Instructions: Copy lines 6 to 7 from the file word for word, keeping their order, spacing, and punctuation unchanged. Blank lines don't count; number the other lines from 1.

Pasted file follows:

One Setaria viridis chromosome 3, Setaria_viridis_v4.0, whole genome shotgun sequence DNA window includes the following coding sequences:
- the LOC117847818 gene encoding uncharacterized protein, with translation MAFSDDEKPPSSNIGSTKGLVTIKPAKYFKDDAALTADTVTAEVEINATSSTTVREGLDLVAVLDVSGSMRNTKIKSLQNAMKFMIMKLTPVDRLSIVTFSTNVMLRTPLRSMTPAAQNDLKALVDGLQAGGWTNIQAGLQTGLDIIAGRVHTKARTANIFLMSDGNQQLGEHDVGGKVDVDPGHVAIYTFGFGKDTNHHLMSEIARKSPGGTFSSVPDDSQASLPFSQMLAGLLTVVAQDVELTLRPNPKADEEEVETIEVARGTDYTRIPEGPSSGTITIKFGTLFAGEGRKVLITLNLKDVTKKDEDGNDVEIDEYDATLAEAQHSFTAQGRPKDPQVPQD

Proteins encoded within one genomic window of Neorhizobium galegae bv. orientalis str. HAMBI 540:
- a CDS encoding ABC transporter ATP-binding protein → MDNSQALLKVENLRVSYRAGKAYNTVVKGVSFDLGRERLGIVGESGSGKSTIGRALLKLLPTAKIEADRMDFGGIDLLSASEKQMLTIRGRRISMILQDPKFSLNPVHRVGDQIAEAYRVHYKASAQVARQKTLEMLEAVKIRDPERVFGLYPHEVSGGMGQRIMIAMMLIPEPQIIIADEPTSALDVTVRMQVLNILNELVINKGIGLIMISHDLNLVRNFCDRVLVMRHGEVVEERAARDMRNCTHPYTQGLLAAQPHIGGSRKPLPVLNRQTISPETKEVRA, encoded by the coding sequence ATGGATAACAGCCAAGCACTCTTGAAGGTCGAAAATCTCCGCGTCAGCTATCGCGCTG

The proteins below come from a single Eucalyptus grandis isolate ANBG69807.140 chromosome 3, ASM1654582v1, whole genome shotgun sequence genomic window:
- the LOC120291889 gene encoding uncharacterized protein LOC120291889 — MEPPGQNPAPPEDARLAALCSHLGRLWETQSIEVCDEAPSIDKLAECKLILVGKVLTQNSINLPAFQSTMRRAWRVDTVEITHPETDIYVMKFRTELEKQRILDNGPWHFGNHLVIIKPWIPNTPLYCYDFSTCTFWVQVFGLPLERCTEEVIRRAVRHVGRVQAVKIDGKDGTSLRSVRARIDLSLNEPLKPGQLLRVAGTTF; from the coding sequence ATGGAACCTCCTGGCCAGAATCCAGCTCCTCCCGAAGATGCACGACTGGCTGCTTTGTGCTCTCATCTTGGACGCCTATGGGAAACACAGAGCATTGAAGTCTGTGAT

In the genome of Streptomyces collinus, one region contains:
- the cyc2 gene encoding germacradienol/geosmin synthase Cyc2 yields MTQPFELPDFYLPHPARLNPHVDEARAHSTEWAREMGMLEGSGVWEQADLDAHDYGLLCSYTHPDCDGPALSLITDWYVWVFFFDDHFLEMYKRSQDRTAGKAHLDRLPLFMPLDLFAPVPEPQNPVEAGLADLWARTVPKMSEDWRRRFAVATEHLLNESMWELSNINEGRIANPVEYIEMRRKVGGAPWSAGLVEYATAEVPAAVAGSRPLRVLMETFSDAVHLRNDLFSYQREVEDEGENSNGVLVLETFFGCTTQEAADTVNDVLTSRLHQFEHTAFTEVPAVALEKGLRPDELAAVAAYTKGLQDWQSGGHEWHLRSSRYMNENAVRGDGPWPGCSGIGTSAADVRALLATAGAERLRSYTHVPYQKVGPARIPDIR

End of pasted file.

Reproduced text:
- the LOC120291889 gene encoding uncharacterized protein LOC120291889 — MEPPGQNPAPPEDARLAALCSHLGRLWETQSIEVCDEAPSIDKLAECKLILVGKVLTQNSINLPAFQSTMRRAWRVDTVEITHPETDIYVMKFRTELEKQRILDNGPWHFGNHLVIIKPWIPNTPLYCYDFSTCTFWVQVFGLPLERCTEEVIRRAVRHVGRVQAVKIDGKDGTSLRSVRARIDLSLNEPLKPGQLLRVAGTTF; from the coding sequence ATGGAACCTCCTGGCCAGAATCCAGCTCCTCCCGAAGATGCACGACTGGCTGCTTTGTGCTCTCATCTTGGACGCCTATGGGAAACACAGAGCATTGAAGTCTGTGAT

In the genome of Streptomyces collinus, one region contains: